NZ Airman Honoured at French Ceremony
Wing Commander Barry Nelson pays his respects to the fallen RAF airmen at a memorial ceremony in Sassenay, France.
22 August 2011
A solemn ceremony to honour eight members of an RAF Lancaster bomber crew who were shot down during World War Two was held on Monday at Sassenay, in eastern France.
Flight Lieutenant Royston Taylor, an RNZAF airman, was one of eight flight crew from England, Canada, Australia and New Zealand who died in the crash who are remembered by the people of Sassenay at a ceremony held on the 15th of August each year.
FLT LT Taylor was born in Wandsworth, London in 1915 but grew up in New Zealand. He attended Hastings High School and before the war worked as an electrical engineer in Hastings and Gisborne.
In 1941 he joined the RNZAF and was trained in New Zealand and Canada before finding a place with a crew at No. 7 Squadron where he flew operational missions from December 1942 to August 1943. On August 14 1943 he was part of a No. 7 Squadron RAF Lancaster crew which took off from RAF Oakington, near Cambridge on a bombing mission to Milan. The aircraft came down in a field near Sassenay after being attacked by a night fighter.
The ceremony held this week was attended for the first time by a representative from the New Zealand Defence Force, RNZAF Wing Commander Barry Nelson.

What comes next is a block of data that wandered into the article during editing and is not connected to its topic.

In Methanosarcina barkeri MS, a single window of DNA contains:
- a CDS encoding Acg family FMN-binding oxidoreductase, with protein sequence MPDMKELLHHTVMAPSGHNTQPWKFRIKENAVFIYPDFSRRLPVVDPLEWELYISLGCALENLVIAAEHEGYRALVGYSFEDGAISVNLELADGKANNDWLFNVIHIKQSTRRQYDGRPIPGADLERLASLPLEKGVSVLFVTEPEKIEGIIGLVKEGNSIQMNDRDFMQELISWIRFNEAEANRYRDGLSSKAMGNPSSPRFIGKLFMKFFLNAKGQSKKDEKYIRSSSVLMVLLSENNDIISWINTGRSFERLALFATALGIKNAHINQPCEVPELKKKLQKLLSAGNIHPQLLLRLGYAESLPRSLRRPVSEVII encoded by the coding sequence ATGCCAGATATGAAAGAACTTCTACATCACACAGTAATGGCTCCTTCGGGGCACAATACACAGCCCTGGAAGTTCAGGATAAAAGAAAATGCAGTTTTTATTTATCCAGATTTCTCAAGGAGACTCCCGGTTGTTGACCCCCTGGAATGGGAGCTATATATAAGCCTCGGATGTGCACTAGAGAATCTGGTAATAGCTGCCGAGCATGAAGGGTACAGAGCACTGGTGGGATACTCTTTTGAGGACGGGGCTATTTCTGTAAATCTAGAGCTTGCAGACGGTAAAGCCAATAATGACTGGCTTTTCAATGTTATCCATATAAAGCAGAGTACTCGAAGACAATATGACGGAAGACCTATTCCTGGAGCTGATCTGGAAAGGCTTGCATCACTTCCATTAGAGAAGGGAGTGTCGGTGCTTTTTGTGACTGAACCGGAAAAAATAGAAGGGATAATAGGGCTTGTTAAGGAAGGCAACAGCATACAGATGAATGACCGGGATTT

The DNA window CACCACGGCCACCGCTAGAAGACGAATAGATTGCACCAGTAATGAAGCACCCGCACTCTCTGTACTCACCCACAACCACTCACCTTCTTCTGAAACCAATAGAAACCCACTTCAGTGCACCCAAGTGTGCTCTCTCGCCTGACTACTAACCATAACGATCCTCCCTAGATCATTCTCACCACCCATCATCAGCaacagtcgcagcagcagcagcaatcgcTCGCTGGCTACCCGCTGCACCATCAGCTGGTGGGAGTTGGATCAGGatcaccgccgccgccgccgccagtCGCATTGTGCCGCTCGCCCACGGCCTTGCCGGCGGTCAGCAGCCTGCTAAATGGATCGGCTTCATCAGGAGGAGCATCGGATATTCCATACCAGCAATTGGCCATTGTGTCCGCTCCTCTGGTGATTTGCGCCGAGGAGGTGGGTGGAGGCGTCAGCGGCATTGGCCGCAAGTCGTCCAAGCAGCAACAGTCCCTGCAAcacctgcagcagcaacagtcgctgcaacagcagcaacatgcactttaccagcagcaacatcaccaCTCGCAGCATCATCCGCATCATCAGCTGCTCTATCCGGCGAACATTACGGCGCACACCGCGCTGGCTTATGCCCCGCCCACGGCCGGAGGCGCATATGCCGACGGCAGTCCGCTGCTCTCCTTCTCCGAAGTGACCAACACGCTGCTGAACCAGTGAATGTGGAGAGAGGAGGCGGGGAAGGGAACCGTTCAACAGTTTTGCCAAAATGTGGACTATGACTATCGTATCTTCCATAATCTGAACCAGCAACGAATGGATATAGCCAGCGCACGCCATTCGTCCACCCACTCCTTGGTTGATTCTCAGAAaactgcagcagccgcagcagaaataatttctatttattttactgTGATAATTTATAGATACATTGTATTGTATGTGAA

The remarkable part of the story is the courage of the people of German-occupied Sassenay. After the crash they decided to hold a funeral for the eight airmen, as an act of resistance against the Germans, despite having been directed not to.
A great crowd from the surrounding neighbourhood assisted, bringing flowers. A collection was made for a low marble wall to surround the graves. The Mayor of Sassenay was arrested by the Gestapo for allowing the time of the ceremony to be known and the public collection made. He was condemned to two years in prison and deported to Germany. A number of other local people were also imprisoned for a time by the Germans. This act of defiance in the face of occupation forces was truly courageous.
WGCDR Nelson said, “The service was a poignant time to reflect on service and sacrifice. I am proud to honour the bravery of the people of Sassenay and those who are responsible for the memorial that marks the fallen members of the RAF Lancaster bomber including Flight Lieutenant Taylor.”
At the same time the service also remembers a young Frenchman who was electrocuted and killed by downed power lines as he tried to approach the crash site to see if he could assist any members of the crew.
In 1988 the village of Sassenay invited representatives from Britain, Canada, Australia and New Zealand to the unveiling of a memorial for the eight men. New Zealand declined to attend then as members of the Embassy staff were unavailable.
“Having learnt that no official visit had yet been made by a New Zealander, I was pleased to be able to represent the people of New Zealand at this ceremony. The genuine respect shown by the French citizens to these gallant men by conducting these annual services underlines our warm relationship based on common values and historical ties,” WGCDR Nelson said.
Return to the Media Release Summary